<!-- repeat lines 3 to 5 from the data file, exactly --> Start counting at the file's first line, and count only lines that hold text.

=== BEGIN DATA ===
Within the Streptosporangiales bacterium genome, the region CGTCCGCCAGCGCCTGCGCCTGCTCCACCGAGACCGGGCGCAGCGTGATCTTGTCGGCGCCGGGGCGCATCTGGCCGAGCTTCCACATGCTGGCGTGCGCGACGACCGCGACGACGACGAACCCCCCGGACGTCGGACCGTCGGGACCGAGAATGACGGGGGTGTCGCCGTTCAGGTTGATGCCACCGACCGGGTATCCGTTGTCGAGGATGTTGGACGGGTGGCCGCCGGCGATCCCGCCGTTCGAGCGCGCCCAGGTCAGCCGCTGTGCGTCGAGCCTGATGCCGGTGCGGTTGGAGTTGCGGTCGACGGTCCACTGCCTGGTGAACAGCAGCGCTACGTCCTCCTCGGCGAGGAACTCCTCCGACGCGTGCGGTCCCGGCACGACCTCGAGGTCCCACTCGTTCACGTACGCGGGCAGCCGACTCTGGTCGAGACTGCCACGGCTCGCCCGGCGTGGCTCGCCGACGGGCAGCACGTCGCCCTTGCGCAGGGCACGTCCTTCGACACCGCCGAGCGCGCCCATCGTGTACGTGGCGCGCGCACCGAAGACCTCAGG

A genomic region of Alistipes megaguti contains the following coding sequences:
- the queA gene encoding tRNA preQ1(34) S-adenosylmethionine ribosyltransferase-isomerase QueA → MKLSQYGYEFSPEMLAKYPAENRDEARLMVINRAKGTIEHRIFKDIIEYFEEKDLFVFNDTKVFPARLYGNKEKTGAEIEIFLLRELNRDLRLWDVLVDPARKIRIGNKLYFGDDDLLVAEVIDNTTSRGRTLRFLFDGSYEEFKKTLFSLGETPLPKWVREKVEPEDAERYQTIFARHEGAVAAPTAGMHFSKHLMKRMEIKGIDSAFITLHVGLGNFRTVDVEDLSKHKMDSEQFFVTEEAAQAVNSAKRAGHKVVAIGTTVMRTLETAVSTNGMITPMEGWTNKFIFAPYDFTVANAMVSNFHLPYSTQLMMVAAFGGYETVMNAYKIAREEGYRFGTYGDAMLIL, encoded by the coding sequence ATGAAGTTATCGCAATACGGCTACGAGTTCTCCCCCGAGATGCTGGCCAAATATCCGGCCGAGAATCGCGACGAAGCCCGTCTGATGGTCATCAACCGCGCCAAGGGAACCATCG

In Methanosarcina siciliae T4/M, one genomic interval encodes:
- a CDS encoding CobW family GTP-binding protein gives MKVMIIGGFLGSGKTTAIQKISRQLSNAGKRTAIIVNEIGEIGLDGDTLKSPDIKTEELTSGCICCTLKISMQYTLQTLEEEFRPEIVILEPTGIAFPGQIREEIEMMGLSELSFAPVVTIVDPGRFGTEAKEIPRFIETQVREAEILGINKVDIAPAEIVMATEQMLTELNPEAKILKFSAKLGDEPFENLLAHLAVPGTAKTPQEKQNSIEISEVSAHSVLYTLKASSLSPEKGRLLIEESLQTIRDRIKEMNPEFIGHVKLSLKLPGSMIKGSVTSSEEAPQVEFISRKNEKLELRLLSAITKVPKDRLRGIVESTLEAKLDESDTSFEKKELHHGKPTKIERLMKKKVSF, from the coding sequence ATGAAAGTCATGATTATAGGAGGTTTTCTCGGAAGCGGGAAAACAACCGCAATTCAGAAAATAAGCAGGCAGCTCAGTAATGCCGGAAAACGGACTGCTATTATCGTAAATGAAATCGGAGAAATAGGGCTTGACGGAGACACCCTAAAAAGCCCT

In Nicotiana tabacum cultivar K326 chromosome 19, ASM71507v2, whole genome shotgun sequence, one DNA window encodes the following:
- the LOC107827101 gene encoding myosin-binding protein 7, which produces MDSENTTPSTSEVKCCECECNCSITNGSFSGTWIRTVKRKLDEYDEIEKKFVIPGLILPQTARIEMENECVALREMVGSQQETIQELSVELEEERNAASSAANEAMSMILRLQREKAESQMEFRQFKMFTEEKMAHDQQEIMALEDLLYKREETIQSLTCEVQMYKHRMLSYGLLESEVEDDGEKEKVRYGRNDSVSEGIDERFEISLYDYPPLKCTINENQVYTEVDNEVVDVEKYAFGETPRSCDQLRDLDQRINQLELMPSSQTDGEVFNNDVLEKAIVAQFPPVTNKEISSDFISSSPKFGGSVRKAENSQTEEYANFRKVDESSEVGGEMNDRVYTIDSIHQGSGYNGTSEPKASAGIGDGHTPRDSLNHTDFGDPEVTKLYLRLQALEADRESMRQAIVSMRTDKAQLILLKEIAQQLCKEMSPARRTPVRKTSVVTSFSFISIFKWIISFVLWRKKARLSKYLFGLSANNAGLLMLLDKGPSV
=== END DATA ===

- the queA gene encoding tRNA preQ1(34) S-adenosylmethionine ribosyltransferase-isomerase QueA → MKLSQYGYEFSPEMLAKYPAENRDEARLMVINRAKGTIEHRIFKDIIEYFEEKDLFVFNDTKVFPARLYGNKEKTGAEIEIFLLRELNRDLRLWDVLVDPARKIRIGNKLYFGDDDLLVAEVIDNTTSRGRTLRFLFDGSYEEFKKTLFSLGETPLPKWVREKVEPEDAERYQTIFARHEGAVAAPTAGMHFSKHLMKRMEIKGIDSAFITLHVGLGNFRTVDVEDLSKHKMDSEQFFVTEEAAQAVNSAKRAGHKVVAIGTTVMRTLETAVSTNGMITPMEGWTNKFIFAPYDFTVANAMVSNFHLPYSTQLMMVAAFGGYETVMNAYKIAREEGYRFGTYGDAMLIL, encoded by the coding sequence ATGAAGTTATCGCAATACGGCTACGAGTTCTCCCCCGAGATGCTGGCCAAATATCCGGCCGAGAATCGCGACGAAGCCCGTCTGATGGTCATCAACCGCGCCAAGGGAACCATCG

In Methanosarcina siciliae T4/M, one genomic interval encodes:
- a CDS encoding CobW family GTP-binding protein gives MKVMIIGGFLGSGKTTAIQKISRQLSNAGKRTAIIVNEIGEIGLDGDTLKSPDIKTEELTSGCICCTLKISMQYTLQTLEEEFRPEIVILEPTGIAFPGQIREEIEMMGLSELSFAPVVTIVDPGRFGTEAKEIPRFIETQVREAEILGINKVDIAPAEIVMATEQMLTELNPEAKILKFSAKLGDEPFENLLAHLAVPGTAKTPQEKQNSIEISEVSAHSVLYTLKASSLSPEKGRLLIEESLQTIRDRIKEMNPEFIGHVKLSLKLPGSMIKGSVTSSEEAPQVEFISRKNEKLELRLLSAITKVPKDRLRGIVESTLEAKLDESDTSFEKKELHHGKPTKIERLMKKKVSF, from the coding sequence ATGAAAGTCATGATTATAGGAGGTTTTCTCGGAAGCGGGAAAACAACCGCAATTCAGAAAATAAGCAGGCAGCTCAGTAATGCCGGAAAACGGACTGCTATTATCGTAAATGAAATCGGAGAAATAGGGCTTGACGGAGACACCCTAAAAAGCCCT